Juniper Networks makes lots of hay about its single-operating-system approach to high-performance networking -- saying that using JUNOS across its routing, switching and other application-specific platforms lowers cost and eases operations and management.
Rival Cisco, on the other hand, seems to unveil a new operating system with each product launch, a practice that more and more makes the original version of IOS a distant memory. This year alone, Cisco has unveiled a new operating system for its data center switch and another for its latest generation of edge routers, almost four years after launching yet another for its core routers.
If Juniper is correct, it would seem that Cisco is playing right into its hands.
Not that it looks as if Cisco is in any imminent danger of losing its market dominance. Cisco in 2007 grabbed 82 per cent of the US$4.2 billion enterprise-router market, 54 per cent of the US$4.7 billion service-provider edge-router market and 55 per cent of the US$2.7 billion service-provider core-router market, according to Dell'Oro Group. Juniper ran second to Cisco in every category, with 5 per cent, 18 per cent and 30 per cent shares, respectively. In LAN switching, Cisco had a 71.5 per cent share of the US$18 billion worldwide market in 2007, Dell'Oro says. Juniper isn't on the radar screen yet, because its EX line began shipping just last month.
So, in the end, do their operating systems' differences really matter, and could those systems ever really help tip the balance of power in networking? (View companion slideshow: "The battle between JUNOS and IOS")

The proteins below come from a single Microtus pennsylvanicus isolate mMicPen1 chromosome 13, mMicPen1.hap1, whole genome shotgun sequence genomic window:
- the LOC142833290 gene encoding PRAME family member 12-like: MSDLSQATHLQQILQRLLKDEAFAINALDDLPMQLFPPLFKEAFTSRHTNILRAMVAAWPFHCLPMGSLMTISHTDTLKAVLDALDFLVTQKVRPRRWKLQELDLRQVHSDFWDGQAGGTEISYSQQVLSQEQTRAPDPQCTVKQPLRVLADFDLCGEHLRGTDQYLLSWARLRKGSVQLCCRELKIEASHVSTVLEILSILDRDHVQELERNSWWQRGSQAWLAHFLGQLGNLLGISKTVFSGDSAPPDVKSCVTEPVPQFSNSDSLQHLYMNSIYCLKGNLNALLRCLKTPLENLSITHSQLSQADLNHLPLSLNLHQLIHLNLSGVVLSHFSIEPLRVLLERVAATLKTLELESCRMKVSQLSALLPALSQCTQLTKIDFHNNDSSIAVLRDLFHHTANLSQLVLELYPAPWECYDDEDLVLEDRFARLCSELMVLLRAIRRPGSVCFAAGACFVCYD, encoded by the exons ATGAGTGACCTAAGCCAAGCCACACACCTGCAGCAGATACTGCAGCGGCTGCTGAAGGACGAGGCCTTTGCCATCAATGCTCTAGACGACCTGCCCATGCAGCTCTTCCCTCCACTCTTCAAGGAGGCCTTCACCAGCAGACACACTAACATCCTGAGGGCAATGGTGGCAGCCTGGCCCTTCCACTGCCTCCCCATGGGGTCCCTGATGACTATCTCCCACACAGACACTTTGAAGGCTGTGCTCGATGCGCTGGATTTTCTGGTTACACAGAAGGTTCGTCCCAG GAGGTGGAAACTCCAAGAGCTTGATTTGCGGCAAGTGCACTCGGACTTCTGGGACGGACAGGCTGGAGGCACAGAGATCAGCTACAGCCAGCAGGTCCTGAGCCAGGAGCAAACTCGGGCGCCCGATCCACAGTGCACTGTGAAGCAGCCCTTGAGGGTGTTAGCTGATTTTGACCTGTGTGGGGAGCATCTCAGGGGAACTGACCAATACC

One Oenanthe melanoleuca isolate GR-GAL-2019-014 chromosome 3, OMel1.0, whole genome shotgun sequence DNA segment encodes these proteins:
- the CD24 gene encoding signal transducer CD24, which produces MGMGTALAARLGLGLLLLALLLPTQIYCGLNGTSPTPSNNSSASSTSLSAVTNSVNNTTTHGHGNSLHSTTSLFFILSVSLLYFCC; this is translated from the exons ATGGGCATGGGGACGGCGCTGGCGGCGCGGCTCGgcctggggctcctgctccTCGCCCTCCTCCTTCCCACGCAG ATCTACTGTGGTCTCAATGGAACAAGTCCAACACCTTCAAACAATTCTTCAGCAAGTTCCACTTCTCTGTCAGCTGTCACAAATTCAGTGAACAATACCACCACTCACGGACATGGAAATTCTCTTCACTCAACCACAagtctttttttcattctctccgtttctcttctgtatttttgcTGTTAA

Juniper thinks so.
"Our customers . . . do not like multiple operating systems, they do not like the fact that they have to . . . figure out what release of the operating system works with which particular product and products," said Juniper Founder and CTO new Pradeep Sindhu at the company's analyst conference last month. "Much of this is reflected in operational cost increasing for the customer."
Cisco, meanwhile, claims its various operating system flavors -- IOS, IOS XR, IOS XE and NX-OS -- are intended to address customer requirements for more consistency across and optimization within product segments.
It also counters that Juniper's single-operating-system claims are misleading. (Read more about Cisco vs. Juniper and Networking's Greatest Arguments.)
"Cisco maintains a consistent user interface across Cisco IOS, IOS XE, IOS XR and NX-OS while addressing segment- or architecture-specific requirements," says Suraj Shetty, senior director of service provider marketing at Cisco. "Seeing Juniper claim only one OS across all products . . . was surprising. They have JUNOS, JUNOS ES, ScreenOS, JUNOSe, IVE OS, NetScreen-IDP, WXOS, CTP and even an OEM OS for their Security Threat Response Manager, and each of those has a different user interface. This places a much larger burden on customers than our approach, which is to address customers' stated needs while maintaining a consistent look-and-feel."
Analysts say users would prefer to work with one operating system but sometimes it's not feasible given their vendors' heritage and direction.
Cisco has a more-than-20-year legacy in enterprise and service provider networking, and IOS has been the company's operating system from the beginning. It was born in the enterprise network environment, where its support for multiprotocol routing helped launch Cisco from a start-up to the US$40 billion behemoth it is today.
Technology and requirements have changed over that time, however, and Cisco has entered new markets and acquired more than 120 companies. The Internet era, for example, has forced Cisco to address a whole new set of requirements by service providers -- managed service offerings such as VPNs, security, high availability, QoS, multicast and MPLS -- previously foreign to IOS.